Adventure 200

Tested by Heinrich Kleyn (SKI-BOAT January/February 2010)












Length — 6.2m
Beam — 2.3m
Boat weight (excl. motors) — ±1 000kg
Min hp — 2 x 40hp or 1 x 90hp
Max hp — 2 x 90hp or 1 x 200hp
Power as tested — 2 x 70hp 2-strokes

THIS is the third boat I’ve tested for Magson Marine and, as usual, they didn’t disappoint. I was very impressed with this nifty little-big boat. Let me explain: she looked small when parked next to her sisters, Maximus and the Sportfisher 230, but in her own right she is not far off the bigger boat league with an overall length of 6.2m.

The Adventure 200 has been designed for those who enjoy the great outdoors and love a good ride with awesome acceleration.

We towed the Adventure 200 from Magson Marine’s premises to the harbour in Gordons Bay without any hassles. Her galvanised breakneck trailer handled very well in traffic, and putting her into the water was just as easy.

Driving her up on to the trailer after the outing also went very smoothly, especially if you take into consideration the surges that occur in the Cape waters. If you know your boat and load and offload her frequently, then loading this way is a piece of cake.

During the week leading up to this test the Cape had wonderful weather. By the time I got there the sea was smooth and flat with little to no wind. Not ideal conditions to put a boat through her paces — it’s nice to have a bit of chop on the water — but I have to say I really enjoyed testing the Adventure in these conditions.

The test model was fitted with two 70hp Yamaha two-strokes. She had hydraulic steering with side-mount cable controls. The way the cables and controls have been fitted allow her to slip into and out of gear easily, with no grinding whatsoever.

The Adventure 200 could be fitted with a selection of engines ranging from twin 40hp to twin 90hp. Alternatively, you could use a single motor between 90hp and 200hp. The choice of motor would depend on the boat’s intended application. 

Before taking her through her paces, I didn’t quite know what to expect because, as I mentioned, although she looked small, I knew she was a 6.2m craft. Once out on False Bay I found this craft’s specially designed super chines play a large role in her stability, so she sat beautifully on the water.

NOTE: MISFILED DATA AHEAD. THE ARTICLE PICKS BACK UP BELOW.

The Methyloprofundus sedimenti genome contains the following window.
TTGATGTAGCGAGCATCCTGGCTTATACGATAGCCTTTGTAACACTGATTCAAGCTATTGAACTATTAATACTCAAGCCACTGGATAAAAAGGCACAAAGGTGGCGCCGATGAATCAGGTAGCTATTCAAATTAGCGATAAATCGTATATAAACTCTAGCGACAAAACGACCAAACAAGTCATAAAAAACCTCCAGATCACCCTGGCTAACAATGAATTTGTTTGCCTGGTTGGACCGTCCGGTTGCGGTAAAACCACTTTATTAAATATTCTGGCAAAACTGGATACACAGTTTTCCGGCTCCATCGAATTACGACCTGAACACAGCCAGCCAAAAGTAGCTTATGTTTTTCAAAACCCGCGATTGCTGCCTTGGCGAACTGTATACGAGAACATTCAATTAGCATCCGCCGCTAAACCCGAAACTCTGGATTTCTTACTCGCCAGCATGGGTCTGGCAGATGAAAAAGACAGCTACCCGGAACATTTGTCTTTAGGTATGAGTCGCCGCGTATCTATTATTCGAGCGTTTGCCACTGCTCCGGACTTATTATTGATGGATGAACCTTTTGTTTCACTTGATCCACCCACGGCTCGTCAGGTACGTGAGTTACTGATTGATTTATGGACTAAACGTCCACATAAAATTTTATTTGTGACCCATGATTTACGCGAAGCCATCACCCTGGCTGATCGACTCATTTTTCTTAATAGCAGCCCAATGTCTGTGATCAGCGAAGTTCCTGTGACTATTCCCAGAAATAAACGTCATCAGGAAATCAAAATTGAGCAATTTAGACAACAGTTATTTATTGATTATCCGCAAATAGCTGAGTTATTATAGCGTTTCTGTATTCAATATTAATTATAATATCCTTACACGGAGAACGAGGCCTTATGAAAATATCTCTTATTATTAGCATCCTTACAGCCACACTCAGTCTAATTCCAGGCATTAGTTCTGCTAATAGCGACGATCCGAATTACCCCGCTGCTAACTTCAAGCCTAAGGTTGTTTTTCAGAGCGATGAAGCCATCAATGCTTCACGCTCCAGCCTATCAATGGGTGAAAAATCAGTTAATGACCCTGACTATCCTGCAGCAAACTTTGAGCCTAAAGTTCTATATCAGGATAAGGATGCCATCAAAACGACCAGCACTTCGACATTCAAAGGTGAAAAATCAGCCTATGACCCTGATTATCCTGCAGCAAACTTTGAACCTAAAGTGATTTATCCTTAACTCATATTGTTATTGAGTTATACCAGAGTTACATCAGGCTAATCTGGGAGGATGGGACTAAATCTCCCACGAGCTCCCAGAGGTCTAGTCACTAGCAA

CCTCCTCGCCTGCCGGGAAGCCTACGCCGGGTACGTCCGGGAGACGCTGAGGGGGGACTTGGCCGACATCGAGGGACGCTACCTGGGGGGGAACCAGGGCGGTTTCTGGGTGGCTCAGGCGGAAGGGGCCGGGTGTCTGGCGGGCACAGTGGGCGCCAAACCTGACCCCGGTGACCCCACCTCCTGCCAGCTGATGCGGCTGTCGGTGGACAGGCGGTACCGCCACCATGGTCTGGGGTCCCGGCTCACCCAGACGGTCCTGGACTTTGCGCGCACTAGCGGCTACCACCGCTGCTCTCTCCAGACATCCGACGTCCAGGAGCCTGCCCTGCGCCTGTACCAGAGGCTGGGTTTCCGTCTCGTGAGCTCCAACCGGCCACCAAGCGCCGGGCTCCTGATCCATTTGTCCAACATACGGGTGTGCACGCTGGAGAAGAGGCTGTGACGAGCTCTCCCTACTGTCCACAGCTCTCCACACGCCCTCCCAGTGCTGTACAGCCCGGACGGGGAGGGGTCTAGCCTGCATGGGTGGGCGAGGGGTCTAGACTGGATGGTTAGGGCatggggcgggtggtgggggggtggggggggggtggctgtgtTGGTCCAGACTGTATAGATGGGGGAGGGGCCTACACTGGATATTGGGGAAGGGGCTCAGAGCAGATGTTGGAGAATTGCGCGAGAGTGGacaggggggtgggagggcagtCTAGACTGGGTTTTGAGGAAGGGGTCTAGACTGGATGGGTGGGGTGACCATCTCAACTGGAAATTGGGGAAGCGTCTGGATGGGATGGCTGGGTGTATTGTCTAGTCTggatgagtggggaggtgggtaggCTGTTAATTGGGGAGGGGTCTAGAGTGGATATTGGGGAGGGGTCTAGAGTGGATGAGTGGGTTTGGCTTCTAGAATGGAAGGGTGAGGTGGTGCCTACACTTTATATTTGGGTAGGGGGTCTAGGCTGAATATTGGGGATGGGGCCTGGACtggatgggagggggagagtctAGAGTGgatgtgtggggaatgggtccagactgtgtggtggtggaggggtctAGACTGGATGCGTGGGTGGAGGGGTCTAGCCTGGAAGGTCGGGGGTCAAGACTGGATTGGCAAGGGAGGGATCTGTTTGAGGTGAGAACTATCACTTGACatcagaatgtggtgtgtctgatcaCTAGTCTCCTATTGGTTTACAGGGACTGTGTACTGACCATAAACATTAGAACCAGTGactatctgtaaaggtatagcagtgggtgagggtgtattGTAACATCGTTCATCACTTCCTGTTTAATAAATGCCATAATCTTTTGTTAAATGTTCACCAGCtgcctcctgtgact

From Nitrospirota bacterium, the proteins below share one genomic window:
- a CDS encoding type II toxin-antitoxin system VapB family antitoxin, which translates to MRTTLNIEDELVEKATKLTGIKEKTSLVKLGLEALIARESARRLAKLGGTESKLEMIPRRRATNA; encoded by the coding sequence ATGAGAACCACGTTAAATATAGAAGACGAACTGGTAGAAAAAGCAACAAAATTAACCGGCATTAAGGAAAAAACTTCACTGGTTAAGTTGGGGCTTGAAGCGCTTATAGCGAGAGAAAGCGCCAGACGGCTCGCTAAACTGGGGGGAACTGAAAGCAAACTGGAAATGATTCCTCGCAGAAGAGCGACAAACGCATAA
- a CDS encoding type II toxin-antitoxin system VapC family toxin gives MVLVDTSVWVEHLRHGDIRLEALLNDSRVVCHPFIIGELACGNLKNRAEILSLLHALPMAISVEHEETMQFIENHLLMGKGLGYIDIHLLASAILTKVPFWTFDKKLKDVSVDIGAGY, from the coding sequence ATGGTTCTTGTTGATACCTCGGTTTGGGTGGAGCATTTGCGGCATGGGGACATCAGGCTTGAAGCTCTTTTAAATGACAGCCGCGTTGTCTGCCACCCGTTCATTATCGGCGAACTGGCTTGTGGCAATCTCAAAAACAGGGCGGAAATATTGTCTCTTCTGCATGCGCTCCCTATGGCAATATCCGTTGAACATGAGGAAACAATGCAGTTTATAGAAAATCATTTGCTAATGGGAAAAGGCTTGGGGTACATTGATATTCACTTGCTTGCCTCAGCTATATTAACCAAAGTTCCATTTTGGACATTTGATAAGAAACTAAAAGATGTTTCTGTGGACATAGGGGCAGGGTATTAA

Out the hole, backed by the twin 70hp two-stroke Yamahas, she jumped onto the plane very quickly. This is a clear indication that she could be used for surf launching as well.

Her turns were very even with a tight turning circle, and she didn’t lean, either into a left- or right turn. When I discussed this with Ernie Magson of Magson Marine, he explained that it is the special hull design that makes her so smooth.

Normally on a deep-vee boat you would expect that the hull would cut into the water and lean to the side into which you are turning. This was not the case with the Adventurer. She felt smooth, as though she was gliding over the water.

Into the swell — which we had to go looking for in shallower water — she did not pound or bang on the surface, and even with a running swell she did not show any signs of broaching. Overall, her performance was of a very high standard.

This boat’s aft deck has been purpose-designed for the serious fisherman. It has a spacious stern livebait well, with some storage space for bait and a cutting board when working with bait. She also has two sizable fish hatches for those nice catches.

The batteries are stored out of the way beneath two removable transom seats. On the roll bar at the stern they have mounted a uPVC trolling board accommodating three rod holders. It looks very smart. She also has a good-looking stainless-steel T-top with rod holders mounted on top to keep those extra rods out the way. These touches add that extra bit of finesse to this craft.

All the electronics are flush mounted and look neat and tidy.
The Adventure 200 has a spacious cabin in the bow, with seats that can be converted into a bed for those nights when you stay out on the bay or estuary, waiting for that big daga salmon to take your bait.

She has a wet deck that makes her safer and more comfortable, giving you peace of mind in rougher seas, knowing that if water does come on to the deck it will just run off the back.

Judging from my previous experiences with Magson’s craft, I expected that the finish on this boat would be of a very high standard. Magson Marine are renowned for their good quality boats and service, and I wasn’t disappointed. Everything was perfectly in its place and beautifully finished.

Indeed, some of the previous Magson’s boats I’ve tested have been so well polished that they looked as if they had a mirror finish, making them difficult for me to photograph because of the reflections on the water!

This boat could be used in all facets of fishing or just for casual cruising. Besides her obvious sea applications, she’s also the perfect bay and estuary boat. Her cabin makes her that much more adaptable.
I was most impressed with the ride, handling, presentation and finish of the Adventure 200 from Magson Marine. I suggest you have a good look at her should you be in the market for a craft this size.




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